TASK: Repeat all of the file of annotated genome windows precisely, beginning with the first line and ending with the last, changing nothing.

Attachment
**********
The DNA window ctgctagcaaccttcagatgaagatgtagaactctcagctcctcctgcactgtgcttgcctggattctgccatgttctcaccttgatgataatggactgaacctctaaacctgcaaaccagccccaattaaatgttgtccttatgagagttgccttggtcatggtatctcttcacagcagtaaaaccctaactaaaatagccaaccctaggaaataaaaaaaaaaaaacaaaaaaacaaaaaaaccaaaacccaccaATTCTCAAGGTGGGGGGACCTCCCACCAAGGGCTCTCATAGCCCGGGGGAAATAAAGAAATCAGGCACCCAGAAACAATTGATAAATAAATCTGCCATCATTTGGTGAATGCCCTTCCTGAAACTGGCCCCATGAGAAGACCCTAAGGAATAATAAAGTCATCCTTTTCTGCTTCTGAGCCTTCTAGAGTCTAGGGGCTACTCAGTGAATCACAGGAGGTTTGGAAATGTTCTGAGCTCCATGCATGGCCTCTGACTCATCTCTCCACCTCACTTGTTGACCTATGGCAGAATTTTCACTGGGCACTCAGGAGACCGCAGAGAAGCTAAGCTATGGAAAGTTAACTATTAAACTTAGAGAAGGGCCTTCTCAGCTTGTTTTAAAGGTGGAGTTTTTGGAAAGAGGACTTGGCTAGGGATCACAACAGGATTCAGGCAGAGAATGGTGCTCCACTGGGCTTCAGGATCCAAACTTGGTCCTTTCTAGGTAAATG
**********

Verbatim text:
The DNA window ctgctagcaaccttcagatgaagatgtagaactctcagctcctcctgcactgtgcttgcctggattctgccatgttctcaccttgatgataatggactgaacctctaaacctgcaaaccagccccaattaaatgttgtccttatgagagttgccttggtcatggtatctcttcacagcagtaaaaccctaactaaaatagccaaccctaggaaataaaaaaaaaaaaacaaaaaaacaaaaaaaccaaaacccaccaATTCTCAAGGTGGGGGGACCTCCCACCAAGGGCTCTCATAGCCCGGGGGAAATAAAGAAATCAGGCACCCAGAAACAATTGATAAATAAATCTGCCATCATTTGGTGAATGCCCTTCCTGAAACTGGCCCCATGAGAAGACCCTAAGGAATAATAAAGTCATCCTTTTCTGCTTCTGAGCCTTCTAGAGTCTAGGGGCTACTCAGTGAATCACAGGAGGTTTGGAAATGTTCTGAGCTCCATGCATGGCCTCTGACTCATCTCTCCACCTCACTTGTTGACCTATGGCAGAATTTTCACTGGGCACTCAGGAGACCGCAGAGAAGCTAAGCTATGGAAAGTTAACTATTAAACTTAGAGAAGGGCCTTCTCAGCTTGTTTTAAAGGTGGAGTTTTTGGAAAGAGGACTTGGCTAGGGATCACAACAGGATTCAGGCAGAGAATGGTGCTCCACTGGGCTTCAGGATCCAAACTTGGTCCTTTCTAGGTAAATG